The present invention teaches a non-rechargeable hands free headset of small size. With the headset is a base transceiver unit which connects to the cell phone or other device having audio input and output. The headset transceiver unit may use a small non-rechargeable battery (“coin size”) for reduced size and easy recharging. The base transceiver unit may communicate with the headset via half or full duplex transmission and reception. This may also be achieved in alternative embodiments by digitally encoding one or both of the signals and transmitting them as digital data. The antenna of the headset unit may be located on or within the microphone tube, thus allowing a reduced headset size. Another space, weight and cost saving feature of the present invention is the ability to automatically control volume. Automatic volume control allows elimination of external volume control structure yet still allows volume control to occur. In the present invention, volume is controlled by the base device attached to the base transceiver unit. By this means, battery life may be extended yet without the cost and bulk of an external control device such as a switch of a size suitable for a user's fingers to operate.

Description

    FIELD OF THE INVENTION
  • [0001]
    This invention relates to generally to wireless headsets and specifically to “hands free” full duplex wireless headsets for cell phones and other devices with audio input and output.
  • BACKGROUND OF THE INVENTION
  • [0002]
    Cellular telephones, while convenient, require the user to use one hand to hold the telephone in proximity to ear and mouth in order to use the telephone. In addition, when the user wishes to use a cell phone control such as the alphanumeric keypad, the user must take the cell phone from their ear and transfer it to a location in which they can see the keypad and push 20 buttons as needed. In addition to inconvenience and distraction from contraindicated activities such as driving, this is a two handed process. These problems are not restricted to cellular telephones as a growing number of types of devices offer users audio input and output data. Personal computers and personal digital assistants, as two examples, offer increasingly efficient speech recognition. Digital and tape recorders, which do not offer voice recognition, are also examples of the types of devices which may increasingly be voice activated and may even offer preprogrammed voice output.
  • [0003]
    The requirement of holding a device such as a cell telephone to the ear in turn causes various other problems, safe operation of motor vehicles being one major example of such issues, tiredness by the user's arm being a less important type of problem. For these reasons and others, vendors and inventors are offering a range of solutions to the problem of “hands free” cell phone operation.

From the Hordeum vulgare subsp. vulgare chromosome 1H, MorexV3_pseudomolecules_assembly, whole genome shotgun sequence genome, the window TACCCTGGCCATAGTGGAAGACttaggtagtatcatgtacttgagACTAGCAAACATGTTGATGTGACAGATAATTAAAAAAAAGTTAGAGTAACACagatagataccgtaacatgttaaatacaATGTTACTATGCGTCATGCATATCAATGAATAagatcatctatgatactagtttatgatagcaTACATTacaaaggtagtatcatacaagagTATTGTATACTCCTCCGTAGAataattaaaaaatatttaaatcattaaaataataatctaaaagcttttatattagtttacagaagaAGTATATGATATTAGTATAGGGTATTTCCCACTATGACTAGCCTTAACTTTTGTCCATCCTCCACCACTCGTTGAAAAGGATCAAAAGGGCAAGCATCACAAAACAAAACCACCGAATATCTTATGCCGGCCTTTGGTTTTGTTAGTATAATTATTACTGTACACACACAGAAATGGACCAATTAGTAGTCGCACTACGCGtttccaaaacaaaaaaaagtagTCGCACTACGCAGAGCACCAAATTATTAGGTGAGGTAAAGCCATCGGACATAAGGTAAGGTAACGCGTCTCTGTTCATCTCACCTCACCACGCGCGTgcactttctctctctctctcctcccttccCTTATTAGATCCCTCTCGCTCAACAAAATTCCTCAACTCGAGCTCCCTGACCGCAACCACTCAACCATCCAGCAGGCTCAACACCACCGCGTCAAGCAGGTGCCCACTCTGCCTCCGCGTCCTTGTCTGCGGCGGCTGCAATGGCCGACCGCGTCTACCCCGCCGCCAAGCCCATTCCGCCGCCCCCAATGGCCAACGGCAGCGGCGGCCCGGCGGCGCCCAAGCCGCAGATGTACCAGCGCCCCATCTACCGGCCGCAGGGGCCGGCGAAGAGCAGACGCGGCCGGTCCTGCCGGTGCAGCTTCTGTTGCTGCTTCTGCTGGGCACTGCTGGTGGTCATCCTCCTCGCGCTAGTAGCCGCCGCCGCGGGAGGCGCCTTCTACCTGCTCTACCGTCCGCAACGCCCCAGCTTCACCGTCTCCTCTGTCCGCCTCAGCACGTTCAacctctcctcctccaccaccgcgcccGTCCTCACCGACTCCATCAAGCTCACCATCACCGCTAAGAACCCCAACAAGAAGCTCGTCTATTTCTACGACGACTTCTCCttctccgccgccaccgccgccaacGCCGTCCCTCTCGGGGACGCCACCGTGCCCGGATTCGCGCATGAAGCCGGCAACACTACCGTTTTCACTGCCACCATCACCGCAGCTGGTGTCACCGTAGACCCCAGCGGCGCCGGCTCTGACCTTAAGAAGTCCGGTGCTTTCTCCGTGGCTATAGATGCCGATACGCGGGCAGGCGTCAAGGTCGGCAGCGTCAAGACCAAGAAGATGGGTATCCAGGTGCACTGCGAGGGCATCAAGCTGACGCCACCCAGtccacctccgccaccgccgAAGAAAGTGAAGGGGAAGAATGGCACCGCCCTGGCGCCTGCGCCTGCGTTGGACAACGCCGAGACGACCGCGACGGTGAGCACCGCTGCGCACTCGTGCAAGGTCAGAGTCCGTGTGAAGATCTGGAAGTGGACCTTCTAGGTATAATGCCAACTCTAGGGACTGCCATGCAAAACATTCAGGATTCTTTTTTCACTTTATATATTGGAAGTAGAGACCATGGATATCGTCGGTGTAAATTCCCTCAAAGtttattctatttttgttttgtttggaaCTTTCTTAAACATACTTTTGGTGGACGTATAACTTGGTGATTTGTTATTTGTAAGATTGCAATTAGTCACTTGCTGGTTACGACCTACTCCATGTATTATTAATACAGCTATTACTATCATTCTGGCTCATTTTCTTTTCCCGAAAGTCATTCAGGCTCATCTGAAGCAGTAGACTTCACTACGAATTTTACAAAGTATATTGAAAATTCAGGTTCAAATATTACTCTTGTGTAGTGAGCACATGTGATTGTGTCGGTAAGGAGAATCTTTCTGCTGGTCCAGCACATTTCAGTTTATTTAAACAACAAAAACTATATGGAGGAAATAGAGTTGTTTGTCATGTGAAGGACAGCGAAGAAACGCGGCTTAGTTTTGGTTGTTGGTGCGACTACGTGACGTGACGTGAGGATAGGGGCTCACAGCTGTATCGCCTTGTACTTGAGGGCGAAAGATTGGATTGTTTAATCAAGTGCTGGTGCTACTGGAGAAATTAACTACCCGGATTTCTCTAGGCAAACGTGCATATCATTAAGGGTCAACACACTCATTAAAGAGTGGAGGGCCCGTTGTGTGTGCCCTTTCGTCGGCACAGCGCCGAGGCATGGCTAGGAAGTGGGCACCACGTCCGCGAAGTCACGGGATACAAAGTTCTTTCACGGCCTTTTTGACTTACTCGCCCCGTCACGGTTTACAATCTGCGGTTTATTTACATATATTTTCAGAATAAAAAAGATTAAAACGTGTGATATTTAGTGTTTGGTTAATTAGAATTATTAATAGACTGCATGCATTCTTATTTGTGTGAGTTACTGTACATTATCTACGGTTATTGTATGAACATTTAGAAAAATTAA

• [0004]
    One attempt to solve this problem is the “hands free cell phone” in which the volume of the audio output and the sensitivity of the audio input are dramatically increased. The user places the cell phone or other device in a special holder or merely places it on seat or dashboard and speaks loudly. Such systems have numerous disadvantages: audio feedback, ambient interference and poor sound quality, among others. Lack of privacy is increasingly an issue as well, since both sides of the conversation are clearly audible to anyone nearby.
  • [0005]
    One more promising route for improvement is the use of the headset. By wearing earphones and a microphone, a user can escape the need to continuously hold the cellular telephone or other audio input/output device. Unfortunately, headset cords connecting the headset to the base device can entangle the user's hands, arms, or whatever they may be using, such as a computer keyboard or steering wheel, thus posing a threat on their own. The solution to this problem is the wireless headset, in which the headset device and base device communicate by means of RF transmissions.
  • [0006]
    Wireless headsets offer a potentially life saving hands free mode of operation for motor vehicles and other activities which require continuous active use of two hands. The user wears the wireless headset with microphone and speakers, leaves the base unit safely tucked away, and is in no danger of having one or more hands entangled in a cord or used to control the base device. This life saving ability is of increasing importance as the number of cell telephones on the road proliferates and drivers increasingly ignore safety (and in some jurisdictions the law) in order to use their telephone, computer, recorder or other device. Other situations than driving may also show the life saving features of the present invention: skiing, bicycling, operation of industrial machinery, printing presses, civil engineering equipment, etc.
  • [0007]
    And in yet a broader range of applications, the device of the present invention may be used to provide convenience and increase productivity: secretarial work, telemarketing, office work, etc.
  • [0008]
    Various wireless headsets schemes have been proposed. In general, the problem with most headsets is size, bulk, and lack of ease of use. The following prior art head sets show these disadvantages.
  • [0009]